1887

Abstract

The SOS response, a mechanism enabling bacteria to cope with DNA damage, is strictly regulated by the two major players, RecA and LexA ( homologue DinR). Genetic stress provokes formation of ssDNA-RecA nucleoprotein filaments, the coprotease activity of which mediates the autocatalytic cleavage of the transcriptional repressor DinR and ensures the expression of a set of (damage-inducible) genes, which encode proteins that enhance repair capacity, accelerate mutagenesis rate and cause inhibition of cell division (ICD). In , the transcriptional activation of the operon is part of the SOS response, with YneA being responsible for the ICD. Pointing to its cellular function in , overexpression of homologous YneA led to filamentous growth, while ICD was temporary during the SOS response. Genetic knockouts of the individual open reading frames of the operon increased the mutagenic sensitivity, proving – for the first time in a species – that each of the three genes is in fact instrumental in coping with genetic stress. Northern- and quantitative real-time PCR analyses revealed – in contrast to other genes (exemplified for ) – transient mRNA-presence of the operon irrespective of persisting SOS-inducing conditions. Promoter test assays and Northern analyses suggest that the decline of the ICD is at least partly due to mRNA instability.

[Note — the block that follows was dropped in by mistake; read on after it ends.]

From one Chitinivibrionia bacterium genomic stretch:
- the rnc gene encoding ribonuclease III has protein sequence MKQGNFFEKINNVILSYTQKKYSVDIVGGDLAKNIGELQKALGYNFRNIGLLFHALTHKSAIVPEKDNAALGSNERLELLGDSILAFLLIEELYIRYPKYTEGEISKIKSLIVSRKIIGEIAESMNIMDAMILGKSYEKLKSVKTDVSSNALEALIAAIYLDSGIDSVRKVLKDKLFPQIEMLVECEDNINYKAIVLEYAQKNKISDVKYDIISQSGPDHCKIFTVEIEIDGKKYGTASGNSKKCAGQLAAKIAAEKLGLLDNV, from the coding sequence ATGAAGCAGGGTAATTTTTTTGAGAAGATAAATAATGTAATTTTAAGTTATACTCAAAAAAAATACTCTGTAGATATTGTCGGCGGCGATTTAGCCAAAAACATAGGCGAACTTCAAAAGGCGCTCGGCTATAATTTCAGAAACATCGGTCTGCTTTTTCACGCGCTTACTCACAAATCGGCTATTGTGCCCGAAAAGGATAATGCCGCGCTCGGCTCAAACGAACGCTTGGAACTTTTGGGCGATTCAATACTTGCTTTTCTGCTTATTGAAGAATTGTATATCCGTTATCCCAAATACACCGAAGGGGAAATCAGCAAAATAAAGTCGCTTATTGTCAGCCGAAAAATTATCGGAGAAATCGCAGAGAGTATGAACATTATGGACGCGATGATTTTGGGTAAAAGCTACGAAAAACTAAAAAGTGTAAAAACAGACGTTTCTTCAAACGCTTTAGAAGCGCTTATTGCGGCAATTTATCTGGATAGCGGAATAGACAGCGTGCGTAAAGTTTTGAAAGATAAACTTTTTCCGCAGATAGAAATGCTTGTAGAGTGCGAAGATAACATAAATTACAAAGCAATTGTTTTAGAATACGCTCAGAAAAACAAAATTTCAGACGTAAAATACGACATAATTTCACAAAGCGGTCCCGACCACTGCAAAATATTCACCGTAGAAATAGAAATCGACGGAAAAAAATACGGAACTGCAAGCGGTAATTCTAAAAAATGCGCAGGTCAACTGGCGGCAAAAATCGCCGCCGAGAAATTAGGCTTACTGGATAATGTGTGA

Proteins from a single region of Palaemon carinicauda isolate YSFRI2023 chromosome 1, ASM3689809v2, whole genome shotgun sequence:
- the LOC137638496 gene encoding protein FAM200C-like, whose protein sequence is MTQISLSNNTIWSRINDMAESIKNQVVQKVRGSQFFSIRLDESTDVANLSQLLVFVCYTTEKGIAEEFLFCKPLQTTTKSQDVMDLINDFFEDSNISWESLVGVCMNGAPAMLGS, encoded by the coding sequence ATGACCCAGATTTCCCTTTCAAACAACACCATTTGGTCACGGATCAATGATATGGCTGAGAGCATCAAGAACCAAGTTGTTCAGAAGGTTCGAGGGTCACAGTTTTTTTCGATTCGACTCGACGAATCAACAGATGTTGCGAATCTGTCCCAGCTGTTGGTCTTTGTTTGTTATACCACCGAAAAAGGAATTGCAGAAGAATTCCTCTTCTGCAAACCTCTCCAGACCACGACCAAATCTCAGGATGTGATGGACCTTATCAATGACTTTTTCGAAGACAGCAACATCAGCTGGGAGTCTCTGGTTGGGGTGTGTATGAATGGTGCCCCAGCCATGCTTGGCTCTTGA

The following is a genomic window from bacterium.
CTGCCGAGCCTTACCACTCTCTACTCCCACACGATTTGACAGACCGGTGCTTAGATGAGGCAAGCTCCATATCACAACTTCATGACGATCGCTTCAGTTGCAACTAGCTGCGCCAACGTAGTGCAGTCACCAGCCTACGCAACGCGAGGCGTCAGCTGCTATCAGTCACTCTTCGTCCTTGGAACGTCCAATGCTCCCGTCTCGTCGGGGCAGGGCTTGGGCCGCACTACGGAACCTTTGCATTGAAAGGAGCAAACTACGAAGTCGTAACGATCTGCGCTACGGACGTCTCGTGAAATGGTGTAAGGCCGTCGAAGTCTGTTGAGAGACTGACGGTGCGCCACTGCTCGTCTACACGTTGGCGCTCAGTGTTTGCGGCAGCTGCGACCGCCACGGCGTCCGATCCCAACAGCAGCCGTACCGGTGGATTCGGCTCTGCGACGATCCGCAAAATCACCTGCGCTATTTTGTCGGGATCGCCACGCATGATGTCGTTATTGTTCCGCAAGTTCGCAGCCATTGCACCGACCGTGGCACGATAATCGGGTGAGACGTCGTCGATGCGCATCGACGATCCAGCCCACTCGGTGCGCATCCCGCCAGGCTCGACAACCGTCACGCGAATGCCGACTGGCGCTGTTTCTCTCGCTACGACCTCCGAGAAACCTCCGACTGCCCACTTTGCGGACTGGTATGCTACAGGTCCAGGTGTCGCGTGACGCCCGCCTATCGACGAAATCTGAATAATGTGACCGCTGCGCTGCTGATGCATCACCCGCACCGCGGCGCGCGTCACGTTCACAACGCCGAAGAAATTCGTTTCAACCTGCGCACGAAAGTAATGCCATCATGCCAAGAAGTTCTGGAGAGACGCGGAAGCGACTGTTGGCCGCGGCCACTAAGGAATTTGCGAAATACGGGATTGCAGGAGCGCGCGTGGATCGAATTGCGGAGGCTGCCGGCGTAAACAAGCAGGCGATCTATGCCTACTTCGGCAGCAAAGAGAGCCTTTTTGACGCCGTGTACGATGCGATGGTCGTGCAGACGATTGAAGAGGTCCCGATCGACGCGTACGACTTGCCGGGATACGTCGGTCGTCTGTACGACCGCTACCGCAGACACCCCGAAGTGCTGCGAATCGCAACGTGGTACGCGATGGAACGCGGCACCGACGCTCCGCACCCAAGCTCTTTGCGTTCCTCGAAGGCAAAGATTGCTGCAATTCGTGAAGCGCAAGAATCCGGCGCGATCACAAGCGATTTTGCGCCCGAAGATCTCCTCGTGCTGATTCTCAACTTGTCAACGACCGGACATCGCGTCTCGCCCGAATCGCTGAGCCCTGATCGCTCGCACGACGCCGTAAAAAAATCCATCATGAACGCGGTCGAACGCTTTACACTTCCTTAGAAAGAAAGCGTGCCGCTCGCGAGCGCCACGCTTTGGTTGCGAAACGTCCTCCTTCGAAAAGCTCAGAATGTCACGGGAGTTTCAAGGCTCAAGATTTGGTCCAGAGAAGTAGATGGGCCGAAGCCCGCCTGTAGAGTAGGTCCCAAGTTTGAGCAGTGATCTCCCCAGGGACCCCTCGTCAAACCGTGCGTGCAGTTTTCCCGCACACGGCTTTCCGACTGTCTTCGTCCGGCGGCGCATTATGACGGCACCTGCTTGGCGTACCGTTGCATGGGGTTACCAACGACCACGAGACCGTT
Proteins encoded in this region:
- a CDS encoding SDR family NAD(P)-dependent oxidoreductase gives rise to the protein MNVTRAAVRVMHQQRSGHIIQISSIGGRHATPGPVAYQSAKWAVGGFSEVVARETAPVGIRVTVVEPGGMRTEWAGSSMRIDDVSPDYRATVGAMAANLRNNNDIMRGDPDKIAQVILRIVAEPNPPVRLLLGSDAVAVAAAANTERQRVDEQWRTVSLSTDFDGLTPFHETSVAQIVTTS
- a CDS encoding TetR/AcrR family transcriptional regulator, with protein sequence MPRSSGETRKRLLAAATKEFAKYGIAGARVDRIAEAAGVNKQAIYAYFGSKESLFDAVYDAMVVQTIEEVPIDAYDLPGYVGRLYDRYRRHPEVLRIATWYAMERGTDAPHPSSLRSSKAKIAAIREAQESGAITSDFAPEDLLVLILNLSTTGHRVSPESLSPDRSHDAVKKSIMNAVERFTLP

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2013-08-01
2020-08-08
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